(CNSNews.com) – As accusations flew Sunday over a stalled Afghanistan peace initiative, Secretary of State Mike Pompeo warned that conditions for the Taliban were “about to get worse,” after President Trump called off a plan to meet with leaders of the terrorist group at Camp David.
“I’ll leave it to the Department of Defense to talk about specifics,” he told NBC’s “Meet the Press,” “but no one should underestimate President Trump’s commitment to achieving those goals.”
Pompeo did the round of Sunday television talk shows to answer questions about Trump’s surprising Saturday tweets in which he revealed plans to host the group’s leaders – and, separately, Afghan President Ashraf Ghani – at the presidential retreat in Maryland.
Trump said he canceled the meeting “and called off peace negotiations” after the Taliban claimed responsibility for a car bombing in Kabul Thursday that killed another American soldier and 11 other people.
Paratrooper Sgt. 1st Class Elis Barreto Ortiz, 34, from Morovis, Puerto Rico, became the 16th U.S. soldier or Marine to be killed in combat in Afghanistan this year. Pompeo joined Barreto’s wife and two young sons at Dover Air Force Base on Saturday night to receive his remains.
Over the past 11 months U.S. envoy Zalmay Khalilzad has held nine rounds of talks with Taliban representatives in Doha, Qatar in an effort to negotiate an end to America’s longest war and bring home U.S. troops – currently some 14,000 are deployed – as Trump pledged to do during his campaign for the White House.
But on what appeared to be the cusp of an agreement, Trump has now recalled Khalilzad.
On the Sunday shows, Pompeo pushed back at the notion that the U.S. had been “standing still” even as the Taliban attacks continued despite the talks, disclosing that U.S. forces have killed more than a thousand Taliban fighters “in just the last 10 days alone.”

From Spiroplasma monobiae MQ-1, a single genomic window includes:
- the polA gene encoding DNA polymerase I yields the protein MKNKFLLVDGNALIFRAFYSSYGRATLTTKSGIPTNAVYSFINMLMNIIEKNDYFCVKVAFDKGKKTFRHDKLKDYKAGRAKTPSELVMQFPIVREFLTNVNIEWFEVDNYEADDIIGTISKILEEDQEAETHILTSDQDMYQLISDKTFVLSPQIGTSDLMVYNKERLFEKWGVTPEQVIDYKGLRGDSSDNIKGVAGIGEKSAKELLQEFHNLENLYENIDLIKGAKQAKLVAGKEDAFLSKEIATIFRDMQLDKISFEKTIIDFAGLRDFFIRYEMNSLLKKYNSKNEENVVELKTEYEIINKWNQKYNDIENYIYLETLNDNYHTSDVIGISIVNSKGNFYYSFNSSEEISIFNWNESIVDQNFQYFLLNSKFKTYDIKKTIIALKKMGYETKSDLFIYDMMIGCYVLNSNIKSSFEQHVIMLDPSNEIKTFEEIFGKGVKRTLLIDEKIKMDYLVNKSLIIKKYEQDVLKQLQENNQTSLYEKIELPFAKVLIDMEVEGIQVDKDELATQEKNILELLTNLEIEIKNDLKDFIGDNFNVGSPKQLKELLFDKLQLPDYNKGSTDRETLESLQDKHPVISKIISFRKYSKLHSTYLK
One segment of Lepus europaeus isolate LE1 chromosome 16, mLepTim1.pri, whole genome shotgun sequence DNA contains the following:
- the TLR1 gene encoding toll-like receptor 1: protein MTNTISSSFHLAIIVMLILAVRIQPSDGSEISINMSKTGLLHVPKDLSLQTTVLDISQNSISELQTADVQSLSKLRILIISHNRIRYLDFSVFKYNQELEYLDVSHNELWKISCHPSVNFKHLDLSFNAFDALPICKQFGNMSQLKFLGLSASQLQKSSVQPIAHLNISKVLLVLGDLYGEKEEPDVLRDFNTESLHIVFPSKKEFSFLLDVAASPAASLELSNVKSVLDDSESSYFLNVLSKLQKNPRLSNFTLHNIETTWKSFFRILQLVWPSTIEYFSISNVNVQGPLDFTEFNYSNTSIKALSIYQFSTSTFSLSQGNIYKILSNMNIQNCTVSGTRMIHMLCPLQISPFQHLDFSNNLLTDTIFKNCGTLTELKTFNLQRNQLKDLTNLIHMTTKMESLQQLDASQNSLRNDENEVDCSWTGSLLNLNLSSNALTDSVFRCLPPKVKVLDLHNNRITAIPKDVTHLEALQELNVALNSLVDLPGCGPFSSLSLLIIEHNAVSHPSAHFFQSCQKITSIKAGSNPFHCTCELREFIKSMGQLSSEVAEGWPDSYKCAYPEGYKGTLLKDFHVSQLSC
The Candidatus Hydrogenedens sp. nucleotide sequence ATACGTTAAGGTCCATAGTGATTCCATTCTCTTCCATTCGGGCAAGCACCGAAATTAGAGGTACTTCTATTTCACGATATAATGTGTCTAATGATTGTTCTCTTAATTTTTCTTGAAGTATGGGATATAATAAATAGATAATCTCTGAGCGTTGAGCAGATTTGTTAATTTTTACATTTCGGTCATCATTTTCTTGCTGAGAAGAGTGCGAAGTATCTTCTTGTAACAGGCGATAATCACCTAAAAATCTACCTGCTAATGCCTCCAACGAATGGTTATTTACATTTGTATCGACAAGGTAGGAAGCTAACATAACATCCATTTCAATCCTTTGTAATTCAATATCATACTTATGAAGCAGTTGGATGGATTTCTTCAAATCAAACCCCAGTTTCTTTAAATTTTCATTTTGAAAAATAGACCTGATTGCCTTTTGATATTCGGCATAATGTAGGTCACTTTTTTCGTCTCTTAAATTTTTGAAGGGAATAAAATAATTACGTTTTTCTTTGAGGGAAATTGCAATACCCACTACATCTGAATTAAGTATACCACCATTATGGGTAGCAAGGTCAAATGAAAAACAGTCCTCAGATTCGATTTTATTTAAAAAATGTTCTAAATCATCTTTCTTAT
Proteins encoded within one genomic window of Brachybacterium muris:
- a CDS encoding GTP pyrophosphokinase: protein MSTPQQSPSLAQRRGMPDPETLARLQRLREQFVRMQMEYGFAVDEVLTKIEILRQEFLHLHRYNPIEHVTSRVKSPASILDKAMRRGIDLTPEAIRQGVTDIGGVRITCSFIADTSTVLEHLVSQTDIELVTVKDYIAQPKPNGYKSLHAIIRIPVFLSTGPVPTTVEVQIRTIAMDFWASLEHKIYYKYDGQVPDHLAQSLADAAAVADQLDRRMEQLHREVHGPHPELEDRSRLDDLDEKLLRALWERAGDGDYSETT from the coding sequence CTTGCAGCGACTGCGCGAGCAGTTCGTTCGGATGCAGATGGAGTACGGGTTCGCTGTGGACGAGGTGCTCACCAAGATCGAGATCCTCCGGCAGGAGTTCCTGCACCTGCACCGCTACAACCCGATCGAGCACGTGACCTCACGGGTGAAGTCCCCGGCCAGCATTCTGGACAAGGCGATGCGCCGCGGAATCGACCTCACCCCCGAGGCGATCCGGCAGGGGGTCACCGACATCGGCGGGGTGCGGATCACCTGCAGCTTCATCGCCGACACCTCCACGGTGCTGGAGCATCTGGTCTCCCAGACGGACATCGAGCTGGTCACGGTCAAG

And, he told the NBC show that things were “about to get worse” for the terrorist group.
Asked to elaborate, Pompeo replied, “We’re going to make sure that everyone in the region understands that America will always protect its national security interests.”
“I’ll leave it to the Department of Defense to talk about specifics, but no one should underestimate President Trump’s commitment to achieving those goals.”
Pompeo said the Taliban had “overreached,” but in a statement posted on its official websites the fundamentalist group seemed surprised at Trump’s explanation for the suspension, suggesting he was overreacting.
“Such a reaction towards a single attack just before the signing of an agreement displays lack of composure and experience,” it said. “This even as attacks by the U.S. and their domestic supporters prior martyred hundreds of Afghans and destroyed their assets.”
The group warned that Trump’s decision to suspend negotiations would “harm America more than anyone else.”
“It will damage its reputation, unmask its anti-peace policy to the world even more, increase its loss of life and treasure and present its political interactions as erratic,” it said.